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4 Preferred Technical Approach Based on present understanding of the condition of the system and its salts, a number of observations are offered that are relevant to any decision on remediation options and strategy. As further information is obtained, these observations may have to be modified. These comments form the basis for a preferred technical approach developed by the panel. COMMENTS ON PROCESS STEPS As discussed earlier, it is possible to conclude the following: 1. Since the charcoal trap is "at the end of the line" (Peretz, 1996c, Figure I.9, p. I-13) and all the migrated uranium salts originated in the drain tank, it is prudent to assume that all the piping contains uranium in volatile and nonvolatile forms such as uranium hexafluoride (UFO; solid and gas), urany! difluoride (UO2F2), uranium pentafluoride (UFs), uranium tetrafluoride (UF4), and uranium trifluoride (USA. 2. Since the freeboard gas space above the salt is at a lower temperature than the salt, there are probably significant uranium compounds deposited on the walls of the tanks and the thimbles and on the underside of the tank cover. 3. Current plans to resolve issues 1 and 2 above (with collection of uranium compounds in the piping and the auxiliary charcoal bed tACB], for use in a mass balance estimate) are important to determine the 1The panel is aware that Oak Ridge National Laboratory (ORNL) documents (e.g., ORNL, 1996b) have used various assumptions about technology and process steps for remediation. It is the panel's understanding that these assumptions were made for administrative reasons such as budgeting and staffing and do not represent actual decisions for implementation. 45

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46 AN EVALUATION OF DOE ALTERNATIVES FOR MSRE appropriate strategy for dealing with the uranium in the salts. Indeed, it is conceivable that there may not be as much uranium left in the salt as initially anticipated; the uranium may be concentrated in certain regions exterior to the bulk salt. A directional, high-resolution gamma survey (e.g., using a welI-shielded, small-bore collimated germanium [Ge] detector) could help clarify this question. 4. Separation of uranium from the salt and from the system should be one of the major milestones, because it would eliminate subsequent criticality concerns and reduce the rate of radiolysis. Doing this without first moving the salt mixture to another location is attractive because it avoids the hazards (and costs) of any transfer operation and avoids leaving a residue of residual uranium and salt that is inherent in such liquid salt transfers. 5. Except for fluorination in place, all other separation technologies appear to require extensive new facilities with resulting long times and high costs. With the present state of knowledge, the pane} considers that some type of fluorination procedure to extract UFO from the salt is the most promising technical approach to address comment 4 above. DEVELOPMENT OF A PREFERRED APPROACH With consideration given to the present state of knowledge of the condition of the Molten Salt Reactor Experiment (MSRE) system and salts and to the above-mentioned list of technical approaches that seem credible, several information-gathering exercises are recommended to assist the decision-making process, as discussed further in Chapter 8. Subject to confirming evidence yet to be gathered, the panel recommends that the following considerations, outlining a cautious, stepwise strategy, be taken into account in the development of a preferred approach: 1. Additional chemical, physical, and process data on the distribution of uranium and the remelting and refluorinating behavior of the salts, as discussed in Chapters 2 and 3, are essential to validate assumptions and reduce uncertainties; therefore, the plan must be developed in stages either as the information becomes available or as it becomes clear that such information cannot be made available.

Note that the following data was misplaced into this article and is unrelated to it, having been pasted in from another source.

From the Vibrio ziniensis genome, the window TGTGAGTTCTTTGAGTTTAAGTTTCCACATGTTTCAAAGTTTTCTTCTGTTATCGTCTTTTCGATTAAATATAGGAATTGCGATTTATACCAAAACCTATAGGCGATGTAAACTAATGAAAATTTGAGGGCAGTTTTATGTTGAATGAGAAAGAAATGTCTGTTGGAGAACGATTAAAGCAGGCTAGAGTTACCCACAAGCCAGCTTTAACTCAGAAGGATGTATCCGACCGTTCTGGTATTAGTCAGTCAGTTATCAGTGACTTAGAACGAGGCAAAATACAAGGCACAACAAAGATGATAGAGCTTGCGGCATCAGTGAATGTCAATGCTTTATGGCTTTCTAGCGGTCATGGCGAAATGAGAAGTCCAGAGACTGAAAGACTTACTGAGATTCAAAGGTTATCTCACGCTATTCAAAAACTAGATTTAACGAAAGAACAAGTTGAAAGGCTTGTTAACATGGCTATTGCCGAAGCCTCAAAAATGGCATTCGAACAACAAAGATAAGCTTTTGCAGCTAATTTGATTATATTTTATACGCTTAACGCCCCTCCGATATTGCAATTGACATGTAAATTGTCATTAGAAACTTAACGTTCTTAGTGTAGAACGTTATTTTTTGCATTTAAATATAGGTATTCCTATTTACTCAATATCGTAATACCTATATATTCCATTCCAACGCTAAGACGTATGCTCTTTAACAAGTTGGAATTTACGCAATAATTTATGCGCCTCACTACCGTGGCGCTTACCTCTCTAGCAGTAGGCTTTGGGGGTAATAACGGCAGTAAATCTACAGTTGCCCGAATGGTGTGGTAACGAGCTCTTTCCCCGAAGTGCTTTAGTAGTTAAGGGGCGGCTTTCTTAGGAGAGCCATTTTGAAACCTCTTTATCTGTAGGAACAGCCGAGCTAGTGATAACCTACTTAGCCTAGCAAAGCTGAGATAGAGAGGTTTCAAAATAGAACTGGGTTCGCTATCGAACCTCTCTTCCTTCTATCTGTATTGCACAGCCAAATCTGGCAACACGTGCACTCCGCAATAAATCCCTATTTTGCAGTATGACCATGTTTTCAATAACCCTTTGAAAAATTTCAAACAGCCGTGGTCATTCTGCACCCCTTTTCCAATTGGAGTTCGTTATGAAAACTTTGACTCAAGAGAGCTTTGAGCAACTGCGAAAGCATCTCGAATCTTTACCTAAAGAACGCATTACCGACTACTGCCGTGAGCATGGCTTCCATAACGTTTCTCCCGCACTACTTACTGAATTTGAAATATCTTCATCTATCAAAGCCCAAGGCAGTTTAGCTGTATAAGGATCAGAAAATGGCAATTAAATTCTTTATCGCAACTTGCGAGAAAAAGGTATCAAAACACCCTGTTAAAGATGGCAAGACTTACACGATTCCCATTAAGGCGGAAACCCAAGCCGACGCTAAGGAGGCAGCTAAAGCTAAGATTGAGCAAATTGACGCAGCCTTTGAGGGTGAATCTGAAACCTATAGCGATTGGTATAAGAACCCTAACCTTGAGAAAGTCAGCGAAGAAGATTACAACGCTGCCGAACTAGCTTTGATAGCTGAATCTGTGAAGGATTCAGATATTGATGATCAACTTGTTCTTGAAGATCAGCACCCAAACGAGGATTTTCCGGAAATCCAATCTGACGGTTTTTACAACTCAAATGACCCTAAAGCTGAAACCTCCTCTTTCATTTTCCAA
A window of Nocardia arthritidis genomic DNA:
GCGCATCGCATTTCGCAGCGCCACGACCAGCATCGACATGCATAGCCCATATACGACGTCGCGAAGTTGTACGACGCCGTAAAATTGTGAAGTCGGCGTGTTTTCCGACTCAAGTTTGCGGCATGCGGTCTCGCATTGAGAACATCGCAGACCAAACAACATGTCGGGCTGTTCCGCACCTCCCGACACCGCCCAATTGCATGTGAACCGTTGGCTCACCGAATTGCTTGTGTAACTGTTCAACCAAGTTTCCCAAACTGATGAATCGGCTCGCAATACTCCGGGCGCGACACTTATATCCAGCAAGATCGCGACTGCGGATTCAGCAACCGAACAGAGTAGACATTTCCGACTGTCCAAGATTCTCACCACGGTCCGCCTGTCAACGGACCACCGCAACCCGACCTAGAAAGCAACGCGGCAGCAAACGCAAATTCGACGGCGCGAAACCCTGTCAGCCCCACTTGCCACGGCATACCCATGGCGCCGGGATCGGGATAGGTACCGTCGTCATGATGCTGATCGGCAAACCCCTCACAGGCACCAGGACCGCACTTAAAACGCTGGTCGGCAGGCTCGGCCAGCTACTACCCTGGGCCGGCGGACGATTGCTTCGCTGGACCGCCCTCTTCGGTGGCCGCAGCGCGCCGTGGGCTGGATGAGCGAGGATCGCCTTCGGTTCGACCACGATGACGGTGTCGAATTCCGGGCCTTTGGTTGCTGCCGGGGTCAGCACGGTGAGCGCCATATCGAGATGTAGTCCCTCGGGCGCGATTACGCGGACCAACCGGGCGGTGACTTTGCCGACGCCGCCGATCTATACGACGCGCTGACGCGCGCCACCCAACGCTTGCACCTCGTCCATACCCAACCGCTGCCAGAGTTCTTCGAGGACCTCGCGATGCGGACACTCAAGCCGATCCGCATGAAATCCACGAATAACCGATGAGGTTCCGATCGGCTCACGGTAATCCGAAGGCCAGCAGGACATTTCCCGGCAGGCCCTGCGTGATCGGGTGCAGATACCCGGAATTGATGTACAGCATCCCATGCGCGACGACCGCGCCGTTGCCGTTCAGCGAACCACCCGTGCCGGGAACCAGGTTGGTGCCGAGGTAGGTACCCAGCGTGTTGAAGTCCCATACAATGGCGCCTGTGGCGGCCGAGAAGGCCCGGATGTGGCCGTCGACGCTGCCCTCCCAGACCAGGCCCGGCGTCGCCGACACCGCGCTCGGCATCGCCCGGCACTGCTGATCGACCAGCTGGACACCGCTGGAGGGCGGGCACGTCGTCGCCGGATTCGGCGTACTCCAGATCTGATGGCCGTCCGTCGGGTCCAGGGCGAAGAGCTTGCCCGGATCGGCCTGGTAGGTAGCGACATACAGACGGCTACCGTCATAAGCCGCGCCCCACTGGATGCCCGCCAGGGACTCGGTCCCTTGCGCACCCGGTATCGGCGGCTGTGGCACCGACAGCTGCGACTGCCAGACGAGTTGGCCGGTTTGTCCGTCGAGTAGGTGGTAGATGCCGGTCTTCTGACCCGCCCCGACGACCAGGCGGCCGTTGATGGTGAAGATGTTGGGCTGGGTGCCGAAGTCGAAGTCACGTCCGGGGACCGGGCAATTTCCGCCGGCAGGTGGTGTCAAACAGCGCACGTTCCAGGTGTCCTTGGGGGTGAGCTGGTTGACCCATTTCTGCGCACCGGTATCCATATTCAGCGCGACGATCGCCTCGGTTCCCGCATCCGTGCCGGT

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PREFERRED TECHNICAL APPROACH 47 2. Venting of the off-gas system piping and the gas space above the salt in the drain tanks, together with volatile UFO removal from these areas, is an essential first step for any alternative, and the resulting reduction in system pressure will be a significant safety step. The collection of uranium will also provide the first data point in an ongoing material balance program. 3. The next step depends on the success of step 2 and an assessment of system integrity. If possible, it should involve removing the presently nonvolatile uranium salts from the piping and tank freeboards and obtaining a material balance. 4. During steps 2 and 3 above, noninvasive methods of locating significant uranium salt inventory (e.g., high-resolution gamma spectroscopy scans) should be undertaken as feasible. 5. After "cleaning" of the piping and tank gas space, obtaining a sample of the fuel salt could be considered. This sample seems useful for evaluating the methods and possible hazards of salt melting, but such merits should be weighed against the hazards of taking a sample and of contamination problems. Specifically, the gaseous radon hazard (see Appendix C), and contamination with alpha- and beta-gamma-emitting residues, should be considered. With an inventory of 5 g of uranium-232 (232U; 130 curies) in the salt, a I-pound sample (0.01 percent by weighty would contain approximately 13 millicuries (mCi), not only of224 U. but al2s20o of the decay products thorium-228 (2 Pith), radon-224 ~ Rn), and Rn, the latter of which is a highly radioactive, alpha-emitting gas. The 220Rn gas permeates neoprene gloves and distributes rapidly to the air even in countercurrent air flows. It then decays rapidly to polonium-216 (typo) and on to a 3.3-hour half-life daughter, lead-212 `2~2Pb), that finally decays (with a 36 percent yield) to thallium-208 ~ TI), which emits a 2.6-MeV (million electron volt) gamma ray (see Figure 2.~. 6. The alternatives for salt melting include the following. but choices cannot be made until more information is available: a. Melt as is. melt. A, b. Hydrofluorinate below the liquidus temperature and then